My family reunion this year will be in New Orleans. And as a food junkie, I'm sure it's obvious that this city ranks high on my Quintessential Travel Destinations list. I've been there a number of time, starting young. And from the beginning it's had 5 stars before I even understood I was rating it. It invited me with culture, and flavor. And immediately become a comforting oasis. So every time, and this time coming, when I go, I will eat, and I will eat a rainbow of spices I won't be able to adequately describe to you. If you've never been, my recommendation: Don't dabble about. Go. Immediately. To the French Quarter. To Cafe du Monde. And wait in what will probably be a significant line, even during the off hours mid-week. Grab a bag of beignets and a cup of coffee, and sit at one of the white wire tables. and bite and sip and absorb every sensation of that environment. Feed off of it. Even the goofy pigeons that'll likely plead for your bread. Close and open your eyes and take in every bit of it.
This entire period of anticipation has been hell. Just thinking about those piping hot puffy balls of sugared dough dancing around on top of my tongue ignited the impatient person within me, a person which secretly has never been easy to control anyway. And I went to the store and bought one of those instant boxes of the "Cafe du Monde Beignet Mix" to fry at home. Please understand that I am very ashamed to admit this, so be kind in your judgments. I do know that nothing will be as profound as those fresh, yeasty, French Quarter versions. Maybe the environment plays a more critical role in the flavor than I know. Who knows? The only thing I do know is that two and a half weeks from today, I will be home from my heavenly vacation, and at least 5 lbs heavier due to overconsumption of beignets. And in the meantime, stocked with half a box of instant mix just in case there's some emergency situation. ;)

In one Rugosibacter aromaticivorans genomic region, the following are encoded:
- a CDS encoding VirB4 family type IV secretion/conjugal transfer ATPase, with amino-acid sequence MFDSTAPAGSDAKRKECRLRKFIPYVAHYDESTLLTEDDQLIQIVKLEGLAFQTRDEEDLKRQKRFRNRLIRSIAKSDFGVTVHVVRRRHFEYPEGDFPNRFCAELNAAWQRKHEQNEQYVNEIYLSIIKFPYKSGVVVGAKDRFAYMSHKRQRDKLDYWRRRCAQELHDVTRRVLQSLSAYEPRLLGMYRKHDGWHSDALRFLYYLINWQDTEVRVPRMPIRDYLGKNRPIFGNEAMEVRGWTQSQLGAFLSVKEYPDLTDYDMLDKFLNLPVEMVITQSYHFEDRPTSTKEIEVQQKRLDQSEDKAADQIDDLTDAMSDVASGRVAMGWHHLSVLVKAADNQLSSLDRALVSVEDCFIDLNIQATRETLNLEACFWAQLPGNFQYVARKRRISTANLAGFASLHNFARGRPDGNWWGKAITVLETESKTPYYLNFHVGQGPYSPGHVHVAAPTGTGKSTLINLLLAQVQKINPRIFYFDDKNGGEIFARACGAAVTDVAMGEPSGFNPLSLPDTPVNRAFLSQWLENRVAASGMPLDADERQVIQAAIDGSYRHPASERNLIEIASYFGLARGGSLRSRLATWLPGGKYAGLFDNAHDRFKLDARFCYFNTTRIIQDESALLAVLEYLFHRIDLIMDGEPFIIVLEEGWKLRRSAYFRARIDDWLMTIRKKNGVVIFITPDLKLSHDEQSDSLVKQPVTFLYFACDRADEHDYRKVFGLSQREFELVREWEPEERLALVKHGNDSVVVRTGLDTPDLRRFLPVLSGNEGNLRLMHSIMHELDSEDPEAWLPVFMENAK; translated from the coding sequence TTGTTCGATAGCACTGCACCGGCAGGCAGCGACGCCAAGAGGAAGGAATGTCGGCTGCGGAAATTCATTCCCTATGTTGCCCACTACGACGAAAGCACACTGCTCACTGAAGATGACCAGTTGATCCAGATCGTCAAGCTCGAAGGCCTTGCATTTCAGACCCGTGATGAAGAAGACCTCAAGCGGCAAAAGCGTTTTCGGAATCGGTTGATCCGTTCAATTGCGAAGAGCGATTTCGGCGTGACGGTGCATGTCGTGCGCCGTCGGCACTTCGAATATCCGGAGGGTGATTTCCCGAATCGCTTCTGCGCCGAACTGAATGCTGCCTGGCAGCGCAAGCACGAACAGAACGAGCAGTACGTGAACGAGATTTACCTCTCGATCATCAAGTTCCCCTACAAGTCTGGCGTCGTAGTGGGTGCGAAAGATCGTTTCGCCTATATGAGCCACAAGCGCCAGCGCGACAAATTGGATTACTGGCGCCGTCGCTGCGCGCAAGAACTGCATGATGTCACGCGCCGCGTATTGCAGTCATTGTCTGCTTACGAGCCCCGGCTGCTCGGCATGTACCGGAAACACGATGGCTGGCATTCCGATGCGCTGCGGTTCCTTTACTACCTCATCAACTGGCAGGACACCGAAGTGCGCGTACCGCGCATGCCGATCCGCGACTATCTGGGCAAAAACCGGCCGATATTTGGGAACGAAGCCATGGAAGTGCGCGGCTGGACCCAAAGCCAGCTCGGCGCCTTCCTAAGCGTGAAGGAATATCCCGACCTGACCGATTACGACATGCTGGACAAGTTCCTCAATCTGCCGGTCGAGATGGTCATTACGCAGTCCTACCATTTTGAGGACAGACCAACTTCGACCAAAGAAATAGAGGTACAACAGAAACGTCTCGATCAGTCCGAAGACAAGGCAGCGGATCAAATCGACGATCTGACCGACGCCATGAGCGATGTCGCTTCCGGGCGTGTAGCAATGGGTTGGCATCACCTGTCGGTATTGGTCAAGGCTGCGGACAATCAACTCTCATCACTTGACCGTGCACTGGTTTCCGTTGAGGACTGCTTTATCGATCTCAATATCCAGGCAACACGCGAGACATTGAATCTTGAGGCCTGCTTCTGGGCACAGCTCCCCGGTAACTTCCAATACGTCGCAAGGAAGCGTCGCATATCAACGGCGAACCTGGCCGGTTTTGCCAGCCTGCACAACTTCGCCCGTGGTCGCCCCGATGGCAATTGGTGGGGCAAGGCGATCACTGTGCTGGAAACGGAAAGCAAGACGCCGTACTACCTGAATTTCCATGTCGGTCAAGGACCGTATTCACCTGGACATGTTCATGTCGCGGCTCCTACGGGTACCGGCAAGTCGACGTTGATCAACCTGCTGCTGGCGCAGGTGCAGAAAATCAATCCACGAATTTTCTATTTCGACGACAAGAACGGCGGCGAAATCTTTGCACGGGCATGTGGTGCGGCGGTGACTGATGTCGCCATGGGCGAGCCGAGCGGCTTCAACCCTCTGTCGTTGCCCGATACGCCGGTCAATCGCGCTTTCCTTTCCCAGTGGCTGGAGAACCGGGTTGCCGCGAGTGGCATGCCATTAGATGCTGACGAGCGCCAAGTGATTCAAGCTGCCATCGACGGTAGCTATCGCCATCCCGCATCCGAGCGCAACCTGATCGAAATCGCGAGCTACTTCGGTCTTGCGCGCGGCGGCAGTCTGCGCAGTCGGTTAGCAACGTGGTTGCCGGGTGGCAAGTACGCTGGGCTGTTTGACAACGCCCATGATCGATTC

These guys were rolled out with chunks of fresh nanners, fried, dusted with sweet sugar, and drench in Ghiradelli Caramel Sauce. Because I can never just stop at plain. Shame on me :0 And shame on Eric for stealing most of my dessert!!!!! -__-
For Those Late Nights You Want To Drink Herbal Tea In A More
Make sure the cookie dough is taken from the freezer to defrost. In fact, it's better to leave it in the fridge; the dough needs to be cold, so the butter inside doesn't melt, but you want the dough to be malleable enough to mold with your hands, so don't keep it frozen. Use 2-3 cookies to fill a small 4 in. ramekin. Butter and flour the inside of the dish and then press the cookie dough down and up the sides of the ramekin making sure you have an even layer of cookie dough everywhere, about 1/4 in. in thickness all around. Cut off any excess dough at the top. Then place the cookie ramekins in the freezer for about 10-15 minutes to let them set up again. Preheat your oven in the meantime, then let them cook until you see the cookies start to rise in the center. Once this starts to happen, go in
(Makes 2 large servings)
- Extra virgin olive oil
- 1/4 cup of red onion (chopped)
- 1 clove of garlic (diced)
- 1 stalk of celery (diced)
- 1 container of fresh shiitake mushrooms (rough chopped)
- 3 large eggs